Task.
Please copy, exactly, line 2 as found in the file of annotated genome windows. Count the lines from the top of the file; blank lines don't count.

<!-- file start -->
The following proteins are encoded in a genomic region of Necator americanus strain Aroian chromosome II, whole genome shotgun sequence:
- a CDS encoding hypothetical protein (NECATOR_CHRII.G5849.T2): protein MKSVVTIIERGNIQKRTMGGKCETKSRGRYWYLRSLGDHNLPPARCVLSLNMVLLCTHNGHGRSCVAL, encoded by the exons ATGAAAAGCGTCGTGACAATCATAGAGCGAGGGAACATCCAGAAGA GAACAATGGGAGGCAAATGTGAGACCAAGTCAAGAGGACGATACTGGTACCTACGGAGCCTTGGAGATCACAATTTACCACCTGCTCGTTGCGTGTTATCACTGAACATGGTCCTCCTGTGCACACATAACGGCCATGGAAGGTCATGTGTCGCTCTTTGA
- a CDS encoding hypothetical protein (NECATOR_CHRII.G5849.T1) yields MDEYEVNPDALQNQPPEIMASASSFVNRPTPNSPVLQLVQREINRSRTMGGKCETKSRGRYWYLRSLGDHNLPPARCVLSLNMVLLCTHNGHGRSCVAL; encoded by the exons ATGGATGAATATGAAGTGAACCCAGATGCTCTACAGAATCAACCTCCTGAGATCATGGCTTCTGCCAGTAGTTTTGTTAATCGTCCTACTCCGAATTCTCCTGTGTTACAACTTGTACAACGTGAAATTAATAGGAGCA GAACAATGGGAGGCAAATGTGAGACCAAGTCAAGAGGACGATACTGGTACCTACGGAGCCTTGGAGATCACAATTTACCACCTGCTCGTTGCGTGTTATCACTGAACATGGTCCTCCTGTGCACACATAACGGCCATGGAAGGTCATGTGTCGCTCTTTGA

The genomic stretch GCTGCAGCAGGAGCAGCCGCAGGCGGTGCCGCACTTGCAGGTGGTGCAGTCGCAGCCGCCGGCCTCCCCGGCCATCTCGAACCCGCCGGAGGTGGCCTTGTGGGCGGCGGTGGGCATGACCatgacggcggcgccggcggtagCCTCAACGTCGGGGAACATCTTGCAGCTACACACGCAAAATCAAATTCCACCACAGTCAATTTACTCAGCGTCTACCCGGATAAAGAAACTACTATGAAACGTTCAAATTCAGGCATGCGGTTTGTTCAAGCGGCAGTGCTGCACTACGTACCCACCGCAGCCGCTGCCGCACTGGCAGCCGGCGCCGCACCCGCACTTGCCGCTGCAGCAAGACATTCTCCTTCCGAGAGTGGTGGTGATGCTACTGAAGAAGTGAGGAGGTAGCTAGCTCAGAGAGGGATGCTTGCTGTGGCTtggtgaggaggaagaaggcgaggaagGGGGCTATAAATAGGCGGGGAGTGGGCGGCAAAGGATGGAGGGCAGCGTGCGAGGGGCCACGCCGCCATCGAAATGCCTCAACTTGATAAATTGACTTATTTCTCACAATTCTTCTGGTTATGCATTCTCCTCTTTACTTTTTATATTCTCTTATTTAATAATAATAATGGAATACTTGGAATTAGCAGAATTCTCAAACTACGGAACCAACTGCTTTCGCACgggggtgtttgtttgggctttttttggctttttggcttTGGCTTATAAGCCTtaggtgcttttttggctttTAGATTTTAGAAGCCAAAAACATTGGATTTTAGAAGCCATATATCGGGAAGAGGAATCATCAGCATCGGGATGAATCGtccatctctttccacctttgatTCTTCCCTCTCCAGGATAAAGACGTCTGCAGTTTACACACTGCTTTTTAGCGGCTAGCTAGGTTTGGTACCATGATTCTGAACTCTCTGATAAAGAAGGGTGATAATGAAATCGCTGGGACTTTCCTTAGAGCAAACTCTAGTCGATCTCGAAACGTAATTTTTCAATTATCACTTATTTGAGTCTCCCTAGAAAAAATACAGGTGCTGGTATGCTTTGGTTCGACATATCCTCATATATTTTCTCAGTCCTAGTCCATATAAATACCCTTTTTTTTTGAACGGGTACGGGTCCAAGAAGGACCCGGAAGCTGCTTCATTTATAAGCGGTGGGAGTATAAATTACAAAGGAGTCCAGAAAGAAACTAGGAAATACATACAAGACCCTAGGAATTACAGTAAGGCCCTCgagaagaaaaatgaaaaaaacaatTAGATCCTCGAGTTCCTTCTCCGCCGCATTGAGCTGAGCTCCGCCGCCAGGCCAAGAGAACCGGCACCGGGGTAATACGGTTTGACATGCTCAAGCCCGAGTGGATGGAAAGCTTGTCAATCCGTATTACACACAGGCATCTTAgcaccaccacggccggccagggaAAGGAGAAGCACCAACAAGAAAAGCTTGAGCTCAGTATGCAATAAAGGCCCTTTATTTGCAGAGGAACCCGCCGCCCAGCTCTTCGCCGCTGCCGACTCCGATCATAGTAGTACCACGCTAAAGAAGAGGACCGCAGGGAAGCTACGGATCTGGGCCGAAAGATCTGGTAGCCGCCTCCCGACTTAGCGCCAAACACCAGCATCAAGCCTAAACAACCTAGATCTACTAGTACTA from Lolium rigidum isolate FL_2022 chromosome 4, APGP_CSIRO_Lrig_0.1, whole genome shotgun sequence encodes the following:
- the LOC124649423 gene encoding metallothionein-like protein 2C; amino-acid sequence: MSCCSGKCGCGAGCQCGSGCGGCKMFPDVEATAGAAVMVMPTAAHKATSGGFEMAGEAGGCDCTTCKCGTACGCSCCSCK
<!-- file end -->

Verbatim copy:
- a CDS encoding hypothetical protein (NECATOR_CHRII.G5849.T2): protein MKSVVTIIERGNIQKRTMGGKCETKSRGRYWYLRSLGDHNLPPARCVLSLNMVLLCTHNGHGRSCVAL, encoded by the exons ATGAAAAGCGTCGTGACAATCATAGAGCGAGGGAACATCCAGAAGA GAACAATGGGAGGCAAATGTGAGACCAAGTCAAGAGGACGATACTGGTACCTACGGAGCCTTGGAGATCACAATTTACCACCTGCTCGTTGCGTGTTATCACTGAACATGGTCCTCCTGTGCACACATAACGGCCATGGAAGGTCATGTGTCGCTCTTTGA